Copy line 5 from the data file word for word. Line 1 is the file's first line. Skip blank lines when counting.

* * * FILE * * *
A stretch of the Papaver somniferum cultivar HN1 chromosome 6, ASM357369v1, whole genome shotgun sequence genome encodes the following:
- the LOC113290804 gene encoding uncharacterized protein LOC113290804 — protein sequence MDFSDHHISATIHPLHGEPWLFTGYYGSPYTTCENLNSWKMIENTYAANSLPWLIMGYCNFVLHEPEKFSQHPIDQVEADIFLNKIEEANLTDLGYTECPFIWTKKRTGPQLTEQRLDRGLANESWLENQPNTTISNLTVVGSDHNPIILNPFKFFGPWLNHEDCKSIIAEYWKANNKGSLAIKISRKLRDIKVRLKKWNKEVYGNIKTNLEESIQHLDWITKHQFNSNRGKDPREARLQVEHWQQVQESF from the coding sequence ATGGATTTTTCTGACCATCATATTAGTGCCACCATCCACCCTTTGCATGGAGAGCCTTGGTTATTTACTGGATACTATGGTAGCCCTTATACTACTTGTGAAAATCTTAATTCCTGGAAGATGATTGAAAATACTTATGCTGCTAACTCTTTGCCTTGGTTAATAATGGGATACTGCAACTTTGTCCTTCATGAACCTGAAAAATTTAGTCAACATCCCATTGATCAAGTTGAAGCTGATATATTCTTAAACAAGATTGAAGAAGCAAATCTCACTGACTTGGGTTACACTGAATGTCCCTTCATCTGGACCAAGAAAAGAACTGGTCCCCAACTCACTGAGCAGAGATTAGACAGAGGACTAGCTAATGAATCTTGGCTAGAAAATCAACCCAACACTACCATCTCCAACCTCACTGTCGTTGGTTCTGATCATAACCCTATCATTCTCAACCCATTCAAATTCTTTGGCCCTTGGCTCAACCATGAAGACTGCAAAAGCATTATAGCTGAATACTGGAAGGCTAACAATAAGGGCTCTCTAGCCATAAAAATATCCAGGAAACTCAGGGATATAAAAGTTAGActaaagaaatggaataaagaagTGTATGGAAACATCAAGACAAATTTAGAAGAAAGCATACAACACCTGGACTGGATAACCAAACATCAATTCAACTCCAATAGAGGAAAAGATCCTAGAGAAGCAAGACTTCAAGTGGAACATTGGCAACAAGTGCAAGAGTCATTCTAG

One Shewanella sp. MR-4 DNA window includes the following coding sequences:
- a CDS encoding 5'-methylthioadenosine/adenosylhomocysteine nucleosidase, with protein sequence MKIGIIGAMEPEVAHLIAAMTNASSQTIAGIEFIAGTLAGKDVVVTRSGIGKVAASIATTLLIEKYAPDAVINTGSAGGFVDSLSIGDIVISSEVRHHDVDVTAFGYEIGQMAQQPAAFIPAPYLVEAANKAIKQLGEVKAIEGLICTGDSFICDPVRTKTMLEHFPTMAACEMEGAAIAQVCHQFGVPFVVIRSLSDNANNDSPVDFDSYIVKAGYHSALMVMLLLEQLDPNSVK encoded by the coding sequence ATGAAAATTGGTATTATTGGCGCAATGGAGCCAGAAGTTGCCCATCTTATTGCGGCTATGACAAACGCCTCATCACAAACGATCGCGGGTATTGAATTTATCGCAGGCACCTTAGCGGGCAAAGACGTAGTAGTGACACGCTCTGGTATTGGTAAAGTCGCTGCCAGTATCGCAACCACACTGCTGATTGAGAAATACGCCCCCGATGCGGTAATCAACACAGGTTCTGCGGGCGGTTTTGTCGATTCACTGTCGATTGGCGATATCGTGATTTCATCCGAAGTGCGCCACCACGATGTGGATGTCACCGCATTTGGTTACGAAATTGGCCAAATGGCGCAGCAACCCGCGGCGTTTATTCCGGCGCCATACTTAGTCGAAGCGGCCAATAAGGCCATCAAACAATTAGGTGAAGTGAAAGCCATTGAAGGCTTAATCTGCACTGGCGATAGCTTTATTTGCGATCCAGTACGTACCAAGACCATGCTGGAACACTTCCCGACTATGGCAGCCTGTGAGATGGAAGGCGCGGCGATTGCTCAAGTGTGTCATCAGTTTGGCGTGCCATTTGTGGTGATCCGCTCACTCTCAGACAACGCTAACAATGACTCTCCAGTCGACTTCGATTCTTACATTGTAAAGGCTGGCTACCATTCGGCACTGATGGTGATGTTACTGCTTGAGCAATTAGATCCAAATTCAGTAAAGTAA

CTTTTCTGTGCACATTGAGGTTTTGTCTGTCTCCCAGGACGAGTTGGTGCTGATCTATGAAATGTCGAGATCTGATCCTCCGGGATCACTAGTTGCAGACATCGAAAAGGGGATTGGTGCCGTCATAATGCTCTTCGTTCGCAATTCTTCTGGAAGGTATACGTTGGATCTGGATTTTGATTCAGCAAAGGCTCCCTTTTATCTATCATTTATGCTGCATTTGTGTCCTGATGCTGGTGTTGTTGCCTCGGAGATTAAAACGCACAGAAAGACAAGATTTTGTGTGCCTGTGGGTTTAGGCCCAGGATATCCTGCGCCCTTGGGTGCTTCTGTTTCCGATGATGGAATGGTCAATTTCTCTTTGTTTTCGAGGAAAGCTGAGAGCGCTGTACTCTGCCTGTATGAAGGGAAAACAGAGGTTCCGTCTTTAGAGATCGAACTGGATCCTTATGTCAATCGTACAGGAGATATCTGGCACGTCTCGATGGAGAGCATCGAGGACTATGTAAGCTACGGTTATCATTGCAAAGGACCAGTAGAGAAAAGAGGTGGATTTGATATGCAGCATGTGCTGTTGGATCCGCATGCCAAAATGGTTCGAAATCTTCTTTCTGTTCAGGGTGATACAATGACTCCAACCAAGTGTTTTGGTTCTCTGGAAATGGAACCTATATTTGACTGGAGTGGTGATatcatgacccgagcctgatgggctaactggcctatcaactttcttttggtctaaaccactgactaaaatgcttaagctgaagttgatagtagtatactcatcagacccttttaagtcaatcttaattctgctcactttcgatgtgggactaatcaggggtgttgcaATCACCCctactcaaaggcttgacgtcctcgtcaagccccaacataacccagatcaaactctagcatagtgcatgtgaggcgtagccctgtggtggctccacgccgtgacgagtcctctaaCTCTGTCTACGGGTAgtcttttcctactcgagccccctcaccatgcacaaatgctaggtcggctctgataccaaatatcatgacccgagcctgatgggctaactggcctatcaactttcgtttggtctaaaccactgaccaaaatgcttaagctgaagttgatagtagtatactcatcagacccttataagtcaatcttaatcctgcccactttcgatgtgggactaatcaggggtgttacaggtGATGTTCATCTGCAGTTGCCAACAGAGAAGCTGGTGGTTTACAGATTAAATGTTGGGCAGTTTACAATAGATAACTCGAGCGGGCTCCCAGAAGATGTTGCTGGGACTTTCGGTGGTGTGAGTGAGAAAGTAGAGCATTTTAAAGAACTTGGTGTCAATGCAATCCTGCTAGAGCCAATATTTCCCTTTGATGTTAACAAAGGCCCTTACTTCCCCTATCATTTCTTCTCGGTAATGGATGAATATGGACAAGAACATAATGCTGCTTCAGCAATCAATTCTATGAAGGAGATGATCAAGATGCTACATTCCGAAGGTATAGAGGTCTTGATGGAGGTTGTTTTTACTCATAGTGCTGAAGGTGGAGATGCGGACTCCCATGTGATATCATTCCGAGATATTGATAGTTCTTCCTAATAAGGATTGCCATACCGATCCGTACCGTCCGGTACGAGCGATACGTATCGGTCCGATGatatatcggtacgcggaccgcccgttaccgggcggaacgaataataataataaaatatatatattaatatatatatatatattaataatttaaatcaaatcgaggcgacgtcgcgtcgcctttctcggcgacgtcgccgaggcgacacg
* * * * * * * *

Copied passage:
CTTTTCTGTGCACATTGAGGTTTTGTCTGTCTCCCAGGACGAGTTGGTGCTGATCTATGAAATGTCGAGATCTGATCCTCCGGGATCACTAGTTGCAGACATCGAAAAGGGGATTGGTGCCGTCATAATGCTCTTCGTTCGCAATTCTTCTGGAAGGTATACGTTGGATCTGGATTTTGATTCAGCAAAGGCTCCCTTTTATCTATCATTTATGCTGCATTTGTGTCCTGATGCTGGTGTTGTTGCCTCGGAGATTAAAACGCACAGAAAGACAAGATTTTGTGTGCCTGTGGGTTTAGGCCCAGGATATCCTGCGCCCTTGGGTGCTTCTGTTTCCGATGATGGAATGGTCAATTTCTCTTTGTTTTCGAGGAAAGCTGAGAGCGCTGTACTCTGCCTGTATGAAGGGAAAACAGAGGTTCCGTCTTTAGAGATCGAACTGGATCCTTATGTCAATCGTACAGGAGATATCTGGCACGTCTCGATGGAGAGCATCGAGGACTATGTAAGCTACGGTTATCATTGCAAAGGACCAGTAGAGAAAAGAGGTGGATTTGATATGCAGCATGTGCTGTTGGATCCGCATGCCAAAATGGTTCGAAATCTTCTTTCTGTTCAGGGTGATACAATGACTCCAACCAAGTGTTTTGGTTCTCTGGAAATGGAACCTATATTTGACTGGAGTGGTGATatcatgacccgagcctgatgggctaactggcctatcaactttcttttggtctaaaccactgactaaaatgcttaagctgaagttgatagtagtatactcatcagacccttttaagtcaatcttaattctgctcactttcgatgtgggactaatcaggggtgttgcaATCACCCctactcaaaggcttgacgtcctcgtcaagccccaacataacccagatcaaactctagcatagtgcatgtgaggcgtagccctgtggtggctccacgccgtgacgagtcctctaaCTCTGTCTACGGGTAgtcttttcctactcgagccccctcaccatgcacaaatgctaggtcggctctgataccaaatatcatgacccgagcctgatgggctaactggcctatcaactttcgtttggtctaaaccactgaccaaaatgcttaagctgaagttgatagtagtatactcatcagacccttataagtcaatcttaatcctgcccactttcgatgtgggactaatcaggggtgttacaggtGATGTTCATCTGCAGTTGCCAACAGAGAAGCTGGTGGTTTACAGATTAAATGTTGGGCAGTTTACAATAGATAACTCGAGCGGGCTCCCAGAAGATGTTGCTGGGACTTTCGGTGGTGTGAGTGAGAAAGTAGAGCATTTTAAAGAACTTGGTGTCAATGCAATCCTGCTAGAGCCAATATTTCCCTTTGATGTTAACAAAGGCCCTTACTTCCCCTATCATTTCTTCTCGGTAATGGATGAATATGGACAAGAACATAATGCTGCTTCAGCAATCAATTCTATGAAGGAGATGATCAAGATGCTACATTCCGAAGGTATAGAGGTCTTGATGGAGGTTGTTTTTACTCATAGTGCTGAAGGTGGAGATGCGGACTCCCATGTGATATCATTCCGAGATATTGATAGTTCTTCCTAATAAGGATTGCCATACCGATCCGTACCGTCCGGTACGAGCGATACGTATCGGTCCGATGatatatcggtacgcggaccgcccgttaccgggcggaacgaataataataataaaatatatatattaatatatatatatatattaataatttaaatcaaatcgaggcgacgtcgcgtcgcctttctcggcgacgtcgccgaggcgacacg